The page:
The other informal, non-academic requirements for Global Villagers are mutual mentor sessions (mms) with seven individuals, seven hours a week and 2 team meetings totaling 3 hours a week, which we are paid a stipend for. It pays up to $3,000 per semester, which helps offset the cost of food, laundry and other expenses. For a student considering going abroad for a semester, Yonsei’s Global Village makes sense financially. Also, boarding costs are waived.
The purpose of the mms is cultural exchange on an individual basis. Team meetings culminate into two presentations focused on the similarities and differences of each other’s nations.
The native students here at Yonsei are polite, kind and accommodating people. My roommates are considerate and helpful. I am witnessing firsthand the well-recognized hospitality of Koreans and it is making my transition into this school seamless and comfortable.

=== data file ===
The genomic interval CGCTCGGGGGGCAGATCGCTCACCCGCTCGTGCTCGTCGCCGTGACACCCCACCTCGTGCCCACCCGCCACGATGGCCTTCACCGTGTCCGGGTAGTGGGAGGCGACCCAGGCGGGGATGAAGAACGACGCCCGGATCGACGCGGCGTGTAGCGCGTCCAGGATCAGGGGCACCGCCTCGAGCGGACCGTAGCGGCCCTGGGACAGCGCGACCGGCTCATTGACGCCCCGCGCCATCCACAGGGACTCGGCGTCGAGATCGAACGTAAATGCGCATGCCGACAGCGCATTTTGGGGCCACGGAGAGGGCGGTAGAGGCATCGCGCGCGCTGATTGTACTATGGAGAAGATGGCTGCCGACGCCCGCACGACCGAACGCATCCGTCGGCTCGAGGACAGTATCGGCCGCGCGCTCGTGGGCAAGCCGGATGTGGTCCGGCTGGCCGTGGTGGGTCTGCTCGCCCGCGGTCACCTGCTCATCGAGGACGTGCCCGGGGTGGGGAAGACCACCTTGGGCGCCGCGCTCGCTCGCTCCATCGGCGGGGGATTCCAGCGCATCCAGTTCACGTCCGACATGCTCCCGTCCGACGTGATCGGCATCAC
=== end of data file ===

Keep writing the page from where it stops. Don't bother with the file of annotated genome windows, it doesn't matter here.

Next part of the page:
We in America are also quite accommodating towards foreigners, but the curiosity of the Korean students participating in the Global Village has come as a bit of a surprise. They constantly want to know more especially about our language and slang words. I think it’s their yearning to want to fit in to our society once it’s time for their visit to the US. But they are just as generous to share their insights about their own country. A couple of them became my trusted tour guides on our first group trip to Gyeongju. Again, their honesty, kindness and sincerity is noteworthy to mention. I am feeling safe and secure in this new home that I find myself in.
The Global Village staff arranged a field trip to Pohang and Gyeongju last week and it was a fascinating time. In Pohang lies Posco, a steel manufacturing plant that was named the 146th world’s largest corporation by the Fortune global 500. We were able to tour their facilities and were shown a 20-minute presentation. Posco was one of the main contributors to the rapid industrialization of Korea in the 70’s aka the “Miracle on the Han River” mentioned in my previous post.